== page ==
As central banks around the world try to contain the subprime crisis by easing money and credit, their response will be stymied by concerns that Chinese inflation might infect other nations.
A price spiral that has its origins in the undervalued yuan and the resultant Chinese trade surplus would weigh in with policymakers—especially the US Federal Reserve—as one of the biggest costs of bailing out the financial system by cutting interest rates.
China’s consumer prices are already galloping at their quickest pace in more than a decade.
Although the 5.6% surge in prices last month from a year earlier was led by pork, of which there is a shortage, expectations of accelerating inflation are becoming entrenched in the broader economy.
And that’s primarily because of the excess money swirling about in the Chinese financial system.
Now, if global monetary conditions were also to turn loose suddenly, the growing Chinese hunger for a protein rich diet could easily spread, leading to a worldwide food price scare.
Already, farmers in China, facing a higher inflation rate than city dwellers, are asking for a better price for selling their wheat to the government procurement agency.
“We believe this reflects farmers’ rising expectations on inflation, which could drive up production costs—fertilizer in particular—and living costs further,” says Credit Suisse Group economist Dong Tao in Hong Kong.
Higher living costs are also causing wages to climb, something that may have already begun to show up in Chinese exports. US labour department figures show three straight months of year-over-year increases in the average price of goods imported from China.
The most recent statistics are for last month, when Chinese export prices rose 0.9% from a year earlier in US dollar terms, their best performance on record.
Rate cut seen
Meanwhile, expectations of a Fed rate cut are quickly gaining ground. Fed funds futures show a 60% chance that policymakers will cut their benchmark rate by 50 basis points to 4.75% at the next meeting on 18 September. A week ago, before the surprise 50 basis point cut in the largely symbolic discount rate, such an outcome had zero probability. A fall in US money market rates may complicate things for China by triggering a new wave of speculative, yield-seeking capital flowing into the Asian nation. The prospect of that happening may make the authorities in Beijing even more reluctant to increase interest rates.
That might worsen China’s inflation challenge at a time when money supply is expanding very rapidly in the world’s fastest growing major economy. M2—cash and bank deposits—grew at an annual 18.5% pace last month, the fastest in more than a year.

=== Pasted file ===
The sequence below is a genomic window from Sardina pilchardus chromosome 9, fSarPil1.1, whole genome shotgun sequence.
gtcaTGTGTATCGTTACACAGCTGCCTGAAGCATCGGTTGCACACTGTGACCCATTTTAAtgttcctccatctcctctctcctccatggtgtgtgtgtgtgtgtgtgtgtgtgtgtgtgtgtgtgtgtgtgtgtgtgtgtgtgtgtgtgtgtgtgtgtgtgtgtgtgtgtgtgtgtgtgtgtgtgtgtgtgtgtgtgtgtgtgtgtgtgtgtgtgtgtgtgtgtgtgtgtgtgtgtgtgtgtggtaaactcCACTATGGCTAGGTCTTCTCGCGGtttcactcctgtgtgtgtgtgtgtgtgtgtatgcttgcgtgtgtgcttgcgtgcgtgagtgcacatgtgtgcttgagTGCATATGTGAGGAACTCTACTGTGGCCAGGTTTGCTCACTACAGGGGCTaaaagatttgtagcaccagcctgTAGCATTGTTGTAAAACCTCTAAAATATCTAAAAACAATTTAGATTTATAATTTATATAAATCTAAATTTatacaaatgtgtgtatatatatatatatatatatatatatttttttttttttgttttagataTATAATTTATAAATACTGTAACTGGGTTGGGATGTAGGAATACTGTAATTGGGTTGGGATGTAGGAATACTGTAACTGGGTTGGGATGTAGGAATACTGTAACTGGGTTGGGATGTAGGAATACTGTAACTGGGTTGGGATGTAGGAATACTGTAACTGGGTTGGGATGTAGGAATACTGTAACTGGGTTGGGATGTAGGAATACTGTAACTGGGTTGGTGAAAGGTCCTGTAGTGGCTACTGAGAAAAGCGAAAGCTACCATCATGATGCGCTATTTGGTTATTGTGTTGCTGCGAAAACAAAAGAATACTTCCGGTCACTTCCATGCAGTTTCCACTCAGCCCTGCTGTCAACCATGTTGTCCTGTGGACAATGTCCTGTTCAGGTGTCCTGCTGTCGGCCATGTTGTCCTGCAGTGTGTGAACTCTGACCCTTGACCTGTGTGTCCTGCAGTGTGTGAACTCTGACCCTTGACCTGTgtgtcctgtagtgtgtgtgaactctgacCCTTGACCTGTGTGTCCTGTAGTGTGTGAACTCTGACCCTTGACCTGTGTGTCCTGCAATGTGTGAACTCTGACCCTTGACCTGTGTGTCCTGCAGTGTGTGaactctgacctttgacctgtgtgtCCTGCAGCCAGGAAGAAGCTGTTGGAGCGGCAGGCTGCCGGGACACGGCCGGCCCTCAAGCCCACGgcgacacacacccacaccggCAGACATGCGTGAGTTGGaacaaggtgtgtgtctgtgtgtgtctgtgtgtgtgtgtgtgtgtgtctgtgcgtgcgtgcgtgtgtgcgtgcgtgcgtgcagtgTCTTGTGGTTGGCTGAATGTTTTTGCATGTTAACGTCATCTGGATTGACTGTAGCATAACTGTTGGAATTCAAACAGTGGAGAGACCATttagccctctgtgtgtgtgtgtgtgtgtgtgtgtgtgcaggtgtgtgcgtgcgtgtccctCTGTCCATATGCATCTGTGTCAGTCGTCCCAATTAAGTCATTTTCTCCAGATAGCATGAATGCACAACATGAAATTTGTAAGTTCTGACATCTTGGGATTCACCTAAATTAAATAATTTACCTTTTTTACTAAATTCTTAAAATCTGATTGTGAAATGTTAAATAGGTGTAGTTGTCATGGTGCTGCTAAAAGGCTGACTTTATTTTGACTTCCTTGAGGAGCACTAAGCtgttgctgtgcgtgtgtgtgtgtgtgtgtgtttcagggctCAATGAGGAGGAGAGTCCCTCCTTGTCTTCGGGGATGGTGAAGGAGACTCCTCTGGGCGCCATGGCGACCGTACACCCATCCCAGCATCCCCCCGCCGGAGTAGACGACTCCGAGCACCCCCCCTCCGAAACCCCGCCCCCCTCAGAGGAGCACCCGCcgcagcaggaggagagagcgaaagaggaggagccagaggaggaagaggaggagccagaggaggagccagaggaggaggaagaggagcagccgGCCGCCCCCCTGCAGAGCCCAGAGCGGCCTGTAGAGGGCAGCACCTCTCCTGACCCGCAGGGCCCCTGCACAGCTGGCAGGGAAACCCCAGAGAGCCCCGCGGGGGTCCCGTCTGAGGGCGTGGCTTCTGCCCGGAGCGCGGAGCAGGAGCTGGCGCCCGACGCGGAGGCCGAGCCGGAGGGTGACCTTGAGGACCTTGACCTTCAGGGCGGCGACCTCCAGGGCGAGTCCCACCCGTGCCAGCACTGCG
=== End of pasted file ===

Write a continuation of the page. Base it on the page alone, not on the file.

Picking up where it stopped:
China’s liquidity glut presents a stark contrast to the credit crunch that has hit banks across the developed world.
With the exception of the Bank of England, the monetary authorities of the Group of Seven industrialized nations have spent the last few weeks making sure their banks, unable to borrow from one another because of a bout of risk aversion, don’t run out of cash.
The People’s Bank of China, meanwhile, is still grappling with the opposite problem of reining in surplus cash. Just last week it drained a net 290 billion yuan (Rs1.56 trillion) from its banking system by selling bonds and bills, and by making banks set aside more money in reserves.
China is also cautiously loosening controls on capital outflows to let some of the liquidity out of the country. The State Administration of Foreign Exchange, the currency regulator, on Monday announced a pilot programme allowing individuals to buy stocks in Hong Kong.
While that’s good news for the stock market in Hong Kong, it may do little to reduce China’s excess cash.
“China’s liquidity problems stem from its undervalued currency,” Diana Choyleva, an economist at Lombard Street Research in London, wrote in a 13 August research note.
And the inflationary consequences may have already become inevitable, not only for China, but also for the world.
“Whether the yuan appreciates fast, Chinese producers continue to pass on increased input costs to the global consumer or there is a protectionist backlash; China is set to export inflation,” she said.
That might act as a hindrance to Fed’s strategy to deal decisively with the subprime mess.
“In the current global credit crunch, the Fed may be needed to perform its function of a lender of last resort,” Choyleva said. “Uncertainty is making it difficult to assess the need for such action, but persistent inflation worries may slow the Fed’s response,” she added.Much is being made of the risk that Fed might encourage reckless behaviour by shielding the financial system from the full consequences of its own excessive risk taking. Moral hazard, however, may not be the only cost of a bailout. The danger of importing inflation from China is a more immediate threat.
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